Boeung Kak Photography

October 16, 2010

Oct. 16, 2010. Cambodia-based photographers are doing a great job documenting the situation at Boeung Kak lake.

For Magnum photographer John Vink’s latest shots, click here.

Chris Kelly has also followed developments. Click here to see his photos from Boeung Kak as well as other eviction sites in Cambodia.


Shukaku: Development must have negative effects

October 16, 2010

Oct. 16, 2010. Last week, as flood level in Boeung Kak reached record heights, Shukaku spoke out about the development for the first time.

Lao Vann, son of owner and CPP Senator Lao Meng Khin, said the project is “part of broader efforts to develop the country” and that “our company is just a firm which received the rights from the government and from municipal authorities to invest in the Boeung Kak lake area.”

He also acknowledged yet stated complete indifference towards the ongoing human rights abuses at Boeung Kak:

“If you were the prime minister or head of the government, would you decide to develop the Boeung Kak lake area? If you did, what would you do to avoid negative effects on the people? Without any negative effects, I think you cannot do the development.”

The read to full story in the Phnom Penh Post, click here.


Don’t evict them. Drown them.

October 12, 2010

Oct. 13, 2010. See Magnum photographer John Vink’s latest photos from the flooding at Boeung Kak here.


Flooding Reaches New Highs

October 12, 2010

Oct. 12, 2010. BKL community residents gathered at City Hall today to ask the municipality to address the increasingly high levels of flooding in the community.

Calling on Phnom Penh Governor Kep Chuktema to hear and address their complaints, the residents were met by deaf ears. Eventually, as is becoming a standard response to BKL residents demanding their rights, riot police herded them away from from City Hall’s northwestern gate.

Flooding levels in the areas surrounding BKL are at levels similar to those experienced in late August, when many residents were forced to abandon their homes. Most access roads are flooded, with water levels rising to knee-height after only a few steps into the filth. The water is murky, with rubbish floating about freely. Residents have no option but to walk through the water to reach their homes.

It also appears the sluiceway, now fenced in, is not draining the water out of the area. Even so, water levels in the Oveng canal are several metres higher than only a month ago – homes in Russei Keo north of Boeung Kak are now also flooded.

Homes in Village 2 on the western side of the railway tracks bordering what used to be the lake, are suffering a similar fate. Though a makeshift canal has been dug in the sand to drain rainwater into Village 1, water is pouring into the low-lying homes of Village 2 as the lake is no longer there to collect the rain water.

The rain continues.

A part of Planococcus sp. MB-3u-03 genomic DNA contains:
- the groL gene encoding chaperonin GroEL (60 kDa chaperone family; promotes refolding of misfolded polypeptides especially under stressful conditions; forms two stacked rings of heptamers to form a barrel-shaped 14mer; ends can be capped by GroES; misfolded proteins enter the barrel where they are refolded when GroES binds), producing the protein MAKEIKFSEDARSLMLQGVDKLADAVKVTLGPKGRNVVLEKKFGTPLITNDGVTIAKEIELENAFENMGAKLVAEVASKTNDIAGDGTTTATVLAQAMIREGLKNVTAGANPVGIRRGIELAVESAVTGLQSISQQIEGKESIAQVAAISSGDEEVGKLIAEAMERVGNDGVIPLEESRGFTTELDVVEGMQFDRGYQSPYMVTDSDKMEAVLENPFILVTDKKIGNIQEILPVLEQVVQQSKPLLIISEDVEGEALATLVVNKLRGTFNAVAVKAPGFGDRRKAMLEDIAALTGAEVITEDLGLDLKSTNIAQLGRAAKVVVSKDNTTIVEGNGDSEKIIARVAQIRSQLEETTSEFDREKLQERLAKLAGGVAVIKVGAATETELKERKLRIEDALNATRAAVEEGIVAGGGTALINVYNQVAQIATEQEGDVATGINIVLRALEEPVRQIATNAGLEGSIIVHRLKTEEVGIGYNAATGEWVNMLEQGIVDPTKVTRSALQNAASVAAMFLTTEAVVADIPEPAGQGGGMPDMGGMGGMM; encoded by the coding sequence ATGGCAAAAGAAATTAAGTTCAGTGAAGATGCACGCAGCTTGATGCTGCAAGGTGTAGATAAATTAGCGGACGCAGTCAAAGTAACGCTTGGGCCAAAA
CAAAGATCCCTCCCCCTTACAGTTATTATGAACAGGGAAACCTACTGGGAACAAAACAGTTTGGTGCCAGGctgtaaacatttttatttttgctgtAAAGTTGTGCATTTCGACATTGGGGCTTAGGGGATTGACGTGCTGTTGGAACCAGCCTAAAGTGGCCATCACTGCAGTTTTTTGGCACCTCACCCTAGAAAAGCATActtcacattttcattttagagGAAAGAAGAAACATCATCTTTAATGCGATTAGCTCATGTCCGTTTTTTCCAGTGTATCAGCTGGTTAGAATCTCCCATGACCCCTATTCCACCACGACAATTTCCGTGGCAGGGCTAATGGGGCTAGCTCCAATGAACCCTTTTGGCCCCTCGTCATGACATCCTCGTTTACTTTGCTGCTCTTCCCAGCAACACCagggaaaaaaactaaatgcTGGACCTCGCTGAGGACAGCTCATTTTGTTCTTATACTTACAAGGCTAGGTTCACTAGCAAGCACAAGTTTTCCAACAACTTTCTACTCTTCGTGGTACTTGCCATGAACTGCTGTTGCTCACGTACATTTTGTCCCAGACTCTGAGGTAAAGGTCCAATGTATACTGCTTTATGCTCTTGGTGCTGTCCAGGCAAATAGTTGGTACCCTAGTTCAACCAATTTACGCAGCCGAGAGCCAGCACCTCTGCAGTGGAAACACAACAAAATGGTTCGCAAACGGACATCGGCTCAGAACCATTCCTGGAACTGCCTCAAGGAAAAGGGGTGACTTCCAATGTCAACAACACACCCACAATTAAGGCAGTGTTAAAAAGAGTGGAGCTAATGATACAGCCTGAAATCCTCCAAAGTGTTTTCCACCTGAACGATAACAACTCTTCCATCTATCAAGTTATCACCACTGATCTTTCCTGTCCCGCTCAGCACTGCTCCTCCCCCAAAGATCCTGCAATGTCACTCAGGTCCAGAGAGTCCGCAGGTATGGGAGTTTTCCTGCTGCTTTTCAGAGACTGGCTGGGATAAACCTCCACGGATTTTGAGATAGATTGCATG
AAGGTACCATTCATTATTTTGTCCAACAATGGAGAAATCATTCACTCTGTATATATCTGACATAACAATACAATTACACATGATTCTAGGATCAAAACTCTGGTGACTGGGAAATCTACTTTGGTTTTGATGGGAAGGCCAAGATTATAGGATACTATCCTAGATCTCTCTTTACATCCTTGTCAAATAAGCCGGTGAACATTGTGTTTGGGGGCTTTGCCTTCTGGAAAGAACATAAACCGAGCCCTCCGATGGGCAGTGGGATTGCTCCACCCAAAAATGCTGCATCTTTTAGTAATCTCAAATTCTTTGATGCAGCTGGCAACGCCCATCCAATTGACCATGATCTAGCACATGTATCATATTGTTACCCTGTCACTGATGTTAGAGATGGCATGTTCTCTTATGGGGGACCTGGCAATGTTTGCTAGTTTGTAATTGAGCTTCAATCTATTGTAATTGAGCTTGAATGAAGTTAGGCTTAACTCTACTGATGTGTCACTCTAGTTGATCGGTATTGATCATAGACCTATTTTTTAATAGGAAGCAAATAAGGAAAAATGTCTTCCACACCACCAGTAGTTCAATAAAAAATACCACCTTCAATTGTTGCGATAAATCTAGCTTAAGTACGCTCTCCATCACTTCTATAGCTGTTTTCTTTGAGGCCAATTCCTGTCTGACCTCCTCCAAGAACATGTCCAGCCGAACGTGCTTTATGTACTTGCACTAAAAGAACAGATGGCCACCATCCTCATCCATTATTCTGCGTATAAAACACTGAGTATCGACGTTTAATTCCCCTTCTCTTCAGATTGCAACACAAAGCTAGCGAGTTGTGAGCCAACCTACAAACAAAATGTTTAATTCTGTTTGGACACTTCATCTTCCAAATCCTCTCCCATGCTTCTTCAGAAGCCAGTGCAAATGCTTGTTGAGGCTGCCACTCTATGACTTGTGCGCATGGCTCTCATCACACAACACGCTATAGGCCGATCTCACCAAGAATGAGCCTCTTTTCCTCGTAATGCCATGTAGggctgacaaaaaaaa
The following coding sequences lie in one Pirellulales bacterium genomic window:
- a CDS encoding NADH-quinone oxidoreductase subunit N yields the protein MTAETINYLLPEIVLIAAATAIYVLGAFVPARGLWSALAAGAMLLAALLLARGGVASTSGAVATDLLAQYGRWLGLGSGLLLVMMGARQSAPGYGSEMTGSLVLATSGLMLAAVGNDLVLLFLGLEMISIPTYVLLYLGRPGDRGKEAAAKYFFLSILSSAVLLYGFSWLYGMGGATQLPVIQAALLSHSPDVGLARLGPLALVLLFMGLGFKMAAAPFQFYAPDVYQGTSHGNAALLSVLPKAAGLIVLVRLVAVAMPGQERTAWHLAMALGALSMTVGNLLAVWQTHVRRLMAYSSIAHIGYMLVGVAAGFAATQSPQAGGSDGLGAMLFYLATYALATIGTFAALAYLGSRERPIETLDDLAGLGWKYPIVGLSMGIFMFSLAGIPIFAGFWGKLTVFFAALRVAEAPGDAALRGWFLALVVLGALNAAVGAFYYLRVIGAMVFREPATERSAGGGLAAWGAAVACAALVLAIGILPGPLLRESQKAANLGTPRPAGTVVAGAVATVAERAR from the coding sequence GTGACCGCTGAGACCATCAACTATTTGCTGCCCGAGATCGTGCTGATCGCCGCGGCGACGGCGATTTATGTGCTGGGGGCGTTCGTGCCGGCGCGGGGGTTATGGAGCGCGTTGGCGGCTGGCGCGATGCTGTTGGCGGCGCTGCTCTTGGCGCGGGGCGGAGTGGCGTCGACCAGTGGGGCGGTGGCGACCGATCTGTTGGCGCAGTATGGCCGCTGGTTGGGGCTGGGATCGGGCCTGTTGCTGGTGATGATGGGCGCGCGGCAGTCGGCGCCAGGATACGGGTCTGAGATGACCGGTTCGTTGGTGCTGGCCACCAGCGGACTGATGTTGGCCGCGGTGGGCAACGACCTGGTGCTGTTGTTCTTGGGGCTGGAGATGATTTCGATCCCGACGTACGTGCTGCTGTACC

Pumping Continues Unabated

October 9, 2010

Oct. 9, 2010. While most of Cambodia celebrates the Pchum Ben national holiday by paying respects to their ancestors, Shukaku Inc. relentlessly continues pumping sand into Boeung Kak lake.

What used to be the last restaurant in the southern part of Village 1 is now but a few poles in a dune, while abandoned houses, previously homes, are inundated by sand. There is now also water in between the access road to Village 1 and the railway.

Sand levels lie several metres above remaining houses, even covering parts of the railway track along what used to be the lake’s western shore. Poles presumably marking the boundary between the Shukaku Inc. lease area and the railway lie less than 3.5m from the centre of the tracks, in what could be a violation of the railway’s Corridor of Impact (COI) which stretches 3.5m on both sides from the middle of the track, as well as its Right of Way (ROW) which stretches 20m both sides of the track in Phnom Penh. Both the COI and the ROW form part of state land, though there have been rumours Toll and the Royal Group, which are set to run the trains and have a lease on railway land, have made independent deals with Shukaku Inc. to determine the boundaries of their respective concessions.

In Village 24 on the lake’s eastern shore, few homes remain on the lake. Remaining residents say their neighbours who were offered US$8500 have already dismantled their homes and left, while those offered only US$1000 have few options but to stay. For how long, they don’t know.

Though the pumping of sand and water into Boeung Kak can be publicly verified, it is no longer possible to tell how much water is being drained out of the lake, as a tin fence has been erected around the sluiceway.


Boeung Kak Residents Mark World Habitat Day

October 5, 2010

Oct. 4, 2010. Hundreds of residents from urban poor communities in Phnom Penh met at Chenla Theatre to mark World Habitat Day, despite the increasing pressure particularly on Boeung Kak residents who now face regular human rights violations.

Community members spoke of the plight facing them, while Christophe Peschoux, Country Director of OHCHR, delivered a message from UN Secretary General Ban Ki-Moon which called for commitment to create better cities and bring an end to urban poverty.

A minute’s silence was held in respect for those affected by land and housing rights violations in Cambodia, after which NGO groups read out a media statement calling for Prime Minister Hun Sen’s intervention in the situation at Boeung Kak.

For VOA coverage of the event, click here.

For Phnom Penh Post coverage click here.


Boeung Kak Residents Continue Demanding their Rights Amidst Police Violence

October 3, 2010

Friday Oct. 1 saw police violently break up a demonstration by Boeung Kak residents in front of Hun Sen’s house. To see what happened, click here.

For Phnom Penh Post coverage of recent events at the lake, click here.


Follow

Get every new post delivered to your Inbox.

Join 1,312 other followers